In one of the nation’s largest student-led events, tens of thousands of teens protested and demanded safer schools in cities across New Mexico and the country, including the U.S. capital. March for Our Lives meant something extra special to those students who have grown up in an age of mass shootings.
While some adults have normalized it, the New Mexico contingent of students who marched on Pennsylvania Avenue refuses to. In the sea of marchers, a Zia symbol created by Aztec High School students stood out.
The iconic symbol was fashioned into a wreath memorializing Paco Fernandez and Casey Jordan Marquez – the Aztec students who were gunned down in their own school in December.
"This is amazing," Aztec High student Bastian Paschal. "All of these communities and groups all around the world are coming together and speaking this message."
Homemade signs held above heads as far as the eye could see stated the same message – these kids want leaders in Washington to care more about protecting their lives than protecting guns.
"I think it’s very powerful, and it’s very beautiful to see all these people here," said Santa Fe High School student Rachel Doolittle.
Tori McKinney, another student from Santa Fe HS, said unity is essential to change – the kind of unity that was on display Saturday.
"One voice isn’t going to do it, but if we all get together maybe we can actually get somewhere with this," McKinney said. "This isn’t something that we should get used to. This is something that needs to stop."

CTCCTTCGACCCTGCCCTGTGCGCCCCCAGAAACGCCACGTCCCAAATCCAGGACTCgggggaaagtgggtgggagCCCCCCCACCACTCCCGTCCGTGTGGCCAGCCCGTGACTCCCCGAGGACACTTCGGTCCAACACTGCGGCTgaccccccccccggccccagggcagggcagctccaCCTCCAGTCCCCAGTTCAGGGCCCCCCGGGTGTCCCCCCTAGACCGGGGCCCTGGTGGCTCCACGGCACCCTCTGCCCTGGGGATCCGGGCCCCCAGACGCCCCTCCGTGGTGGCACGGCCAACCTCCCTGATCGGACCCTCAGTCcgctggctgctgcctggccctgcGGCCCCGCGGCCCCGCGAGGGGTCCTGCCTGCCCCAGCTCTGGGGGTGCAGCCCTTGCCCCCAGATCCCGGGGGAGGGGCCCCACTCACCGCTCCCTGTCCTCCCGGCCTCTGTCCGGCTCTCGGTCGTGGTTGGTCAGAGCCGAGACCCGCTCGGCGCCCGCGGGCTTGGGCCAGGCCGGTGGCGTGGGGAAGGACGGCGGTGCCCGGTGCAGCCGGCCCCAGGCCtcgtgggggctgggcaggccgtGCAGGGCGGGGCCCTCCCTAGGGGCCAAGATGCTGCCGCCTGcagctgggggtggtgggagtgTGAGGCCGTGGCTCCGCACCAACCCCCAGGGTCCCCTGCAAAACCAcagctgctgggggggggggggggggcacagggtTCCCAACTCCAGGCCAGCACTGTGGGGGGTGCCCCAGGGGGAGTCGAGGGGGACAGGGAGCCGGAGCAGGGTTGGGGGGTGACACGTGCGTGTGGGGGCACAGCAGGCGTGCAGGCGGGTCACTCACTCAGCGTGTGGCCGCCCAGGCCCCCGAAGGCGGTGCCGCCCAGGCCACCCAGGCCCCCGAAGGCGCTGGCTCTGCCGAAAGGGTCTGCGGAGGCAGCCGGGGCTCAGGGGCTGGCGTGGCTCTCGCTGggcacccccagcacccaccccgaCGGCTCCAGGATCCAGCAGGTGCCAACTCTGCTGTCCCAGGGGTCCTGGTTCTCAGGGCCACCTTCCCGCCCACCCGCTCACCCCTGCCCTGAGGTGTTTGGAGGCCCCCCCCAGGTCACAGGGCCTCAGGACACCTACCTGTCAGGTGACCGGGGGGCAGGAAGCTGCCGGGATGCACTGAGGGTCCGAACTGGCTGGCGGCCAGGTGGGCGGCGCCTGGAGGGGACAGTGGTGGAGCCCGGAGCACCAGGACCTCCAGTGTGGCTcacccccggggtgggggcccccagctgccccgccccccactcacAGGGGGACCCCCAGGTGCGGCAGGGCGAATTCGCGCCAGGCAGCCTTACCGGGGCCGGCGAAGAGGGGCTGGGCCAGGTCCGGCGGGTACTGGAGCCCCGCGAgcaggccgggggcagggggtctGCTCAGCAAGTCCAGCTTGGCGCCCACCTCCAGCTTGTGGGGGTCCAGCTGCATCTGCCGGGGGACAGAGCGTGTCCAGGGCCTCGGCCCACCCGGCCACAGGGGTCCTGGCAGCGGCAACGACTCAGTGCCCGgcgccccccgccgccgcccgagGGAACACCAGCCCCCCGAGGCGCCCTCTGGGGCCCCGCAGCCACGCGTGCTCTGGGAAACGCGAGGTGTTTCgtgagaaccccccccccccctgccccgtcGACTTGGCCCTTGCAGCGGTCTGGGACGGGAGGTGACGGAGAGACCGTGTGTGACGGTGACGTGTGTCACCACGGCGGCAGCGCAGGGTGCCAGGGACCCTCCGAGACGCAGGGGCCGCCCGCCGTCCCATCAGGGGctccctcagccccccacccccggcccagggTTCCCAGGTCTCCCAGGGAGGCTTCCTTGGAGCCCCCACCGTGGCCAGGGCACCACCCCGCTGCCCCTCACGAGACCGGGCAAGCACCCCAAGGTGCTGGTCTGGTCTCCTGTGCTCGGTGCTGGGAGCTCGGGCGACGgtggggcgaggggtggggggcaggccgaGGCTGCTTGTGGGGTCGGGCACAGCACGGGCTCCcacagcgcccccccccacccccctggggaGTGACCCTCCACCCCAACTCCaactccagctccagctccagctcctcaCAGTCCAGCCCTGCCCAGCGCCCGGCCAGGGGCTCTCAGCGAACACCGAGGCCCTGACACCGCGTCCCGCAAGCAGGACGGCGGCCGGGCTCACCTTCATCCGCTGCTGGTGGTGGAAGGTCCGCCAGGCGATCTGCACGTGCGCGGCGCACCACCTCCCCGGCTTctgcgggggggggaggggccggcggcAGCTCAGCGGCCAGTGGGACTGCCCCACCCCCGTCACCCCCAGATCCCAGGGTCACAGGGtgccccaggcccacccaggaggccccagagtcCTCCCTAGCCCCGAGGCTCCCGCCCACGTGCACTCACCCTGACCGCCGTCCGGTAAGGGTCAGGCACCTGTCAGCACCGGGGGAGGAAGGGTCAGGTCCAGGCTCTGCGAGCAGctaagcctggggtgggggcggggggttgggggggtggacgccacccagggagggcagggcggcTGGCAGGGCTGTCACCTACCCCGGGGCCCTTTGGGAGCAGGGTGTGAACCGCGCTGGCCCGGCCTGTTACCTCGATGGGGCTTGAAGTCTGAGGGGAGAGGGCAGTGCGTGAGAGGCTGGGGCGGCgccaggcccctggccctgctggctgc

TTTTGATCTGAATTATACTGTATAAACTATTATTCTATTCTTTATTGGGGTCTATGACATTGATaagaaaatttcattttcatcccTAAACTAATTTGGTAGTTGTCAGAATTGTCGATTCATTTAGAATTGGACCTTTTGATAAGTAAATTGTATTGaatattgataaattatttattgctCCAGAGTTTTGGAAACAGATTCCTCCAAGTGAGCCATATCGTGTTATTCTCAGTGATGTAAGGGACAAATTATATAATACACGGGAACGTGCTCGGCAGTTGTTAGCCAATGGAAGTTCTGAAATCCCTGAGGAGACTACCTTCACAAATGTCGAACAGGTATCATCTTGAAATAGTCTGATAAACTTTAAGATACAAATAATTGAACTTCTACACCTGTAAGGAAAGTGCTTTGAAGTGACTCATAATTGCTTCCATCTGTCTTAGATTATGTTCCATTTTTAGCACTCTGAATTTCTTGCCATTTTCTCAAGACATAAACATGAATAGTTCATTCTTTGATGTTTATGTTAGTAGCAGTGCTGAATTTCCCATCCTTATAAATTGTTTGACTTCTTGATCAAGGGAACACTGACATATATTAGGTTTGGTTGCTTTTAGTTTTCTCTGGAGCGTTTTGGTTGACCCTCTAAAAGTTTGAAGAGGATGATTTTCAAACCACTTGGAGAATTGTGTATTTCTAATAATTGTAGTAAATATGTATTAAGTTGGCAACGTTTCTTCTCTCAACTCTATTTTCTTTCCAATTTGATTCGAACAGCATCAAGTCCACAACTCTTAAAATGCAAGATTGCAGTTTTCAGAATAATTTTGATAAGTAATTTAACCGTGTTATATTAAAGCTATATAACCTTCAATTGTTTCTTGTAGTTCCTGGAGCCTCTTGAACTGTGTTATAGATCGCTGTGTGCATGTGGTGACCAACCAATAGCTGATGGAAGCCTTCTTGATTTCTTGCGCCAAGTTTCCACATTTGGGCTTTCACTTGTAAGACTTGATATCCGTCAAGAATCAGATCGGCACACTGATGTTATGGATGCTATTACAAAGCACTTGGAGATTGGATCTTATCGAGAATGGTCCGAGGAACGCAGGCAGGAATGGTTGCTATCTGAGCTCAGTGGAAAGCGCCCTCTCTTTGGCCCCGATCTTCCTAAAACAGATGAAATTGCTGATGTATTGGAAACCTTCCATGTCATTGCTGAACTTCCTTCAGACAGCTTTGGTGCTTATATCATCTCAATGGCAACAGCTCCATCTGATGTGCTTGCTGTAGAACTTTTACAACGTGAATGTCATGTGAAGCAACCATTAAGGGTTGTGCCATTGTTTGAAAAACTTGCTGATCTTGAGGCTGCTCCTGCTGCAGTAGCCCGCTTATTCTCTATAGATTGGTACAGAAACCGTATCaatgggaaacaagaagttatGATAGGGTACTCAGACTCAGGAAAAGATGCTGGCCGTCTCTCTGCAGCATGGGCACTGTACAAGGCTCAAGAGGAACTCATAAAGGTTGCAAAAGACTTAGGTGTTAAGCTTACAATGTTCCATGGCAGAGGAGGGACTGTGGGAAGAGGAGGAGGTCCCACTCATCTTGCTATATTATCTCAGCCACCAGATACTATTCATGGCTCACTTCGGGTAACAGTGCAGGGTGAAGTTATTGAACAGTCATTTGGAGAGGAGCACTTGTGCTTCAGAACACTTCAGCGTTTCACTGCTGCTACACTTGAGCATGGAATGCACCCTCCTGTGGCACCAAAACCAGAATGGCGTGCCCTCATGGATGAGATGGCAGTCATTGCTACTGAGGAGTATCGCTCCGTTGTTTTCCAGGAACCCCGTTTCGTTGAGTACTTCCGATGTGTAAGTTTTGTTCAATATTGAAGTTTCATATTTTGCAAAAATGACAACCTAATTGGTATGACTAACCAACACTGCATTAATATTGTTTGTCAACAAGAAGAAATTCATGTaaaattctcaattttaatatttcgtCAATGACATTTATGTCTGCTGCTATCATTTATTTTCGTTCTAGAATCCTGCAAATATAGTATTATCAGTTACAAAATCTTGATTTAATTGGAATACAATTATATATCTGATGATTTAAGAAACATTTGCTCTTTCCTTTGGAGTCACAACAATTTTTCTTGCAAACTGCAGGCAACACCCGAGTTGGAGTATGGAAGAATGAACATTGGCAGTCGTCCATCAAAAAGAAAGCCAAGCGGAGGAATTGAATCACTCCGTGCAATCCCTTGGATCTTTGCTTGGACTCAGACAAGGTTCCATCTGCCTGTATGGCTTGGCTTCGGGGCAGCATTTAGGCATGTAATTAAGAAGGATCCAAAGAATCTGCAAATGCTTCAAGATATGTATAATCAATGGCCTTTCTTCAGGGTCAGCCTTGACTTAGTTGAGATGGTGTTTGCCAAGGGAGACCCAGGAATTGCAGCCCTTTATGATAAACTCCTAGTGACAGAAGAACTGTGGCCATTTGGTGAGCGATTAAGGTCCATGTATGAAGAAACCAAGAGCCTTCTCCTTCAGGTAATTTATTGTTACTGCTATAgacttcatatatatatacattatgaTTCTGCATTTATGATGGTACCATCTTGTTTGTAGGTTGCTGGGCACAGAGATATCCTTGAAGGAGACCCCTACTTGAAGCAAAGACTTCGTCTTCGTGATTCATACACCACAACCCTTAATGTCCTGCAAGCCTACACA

Some have asserted they believe the youth involved in this movement were pressured to participate in order to advance an agenda, but Santa Fe High’s Ramona Park said that notion would be a wrong one.
"Absolutely not. I’m here because I’ve had self-initiated development," she said. "I’m involved in my town because I want to be. No one has forced me."
The world these kids have grown up in has forced them to think about some very adult subjects.
"We are here to stay safe in schools, please don’t take other routes – do not arm teachers, do not increase security," said Ramona Park, who attends Santa Fe HS. "Change the gun control laws, make legislation. Don’t just ignore it."
With mass shooting after mass shooting in their communities and on the news, they want change.
"If we don’t get change," Harvey McGuiness said, "we can’t progress as a society."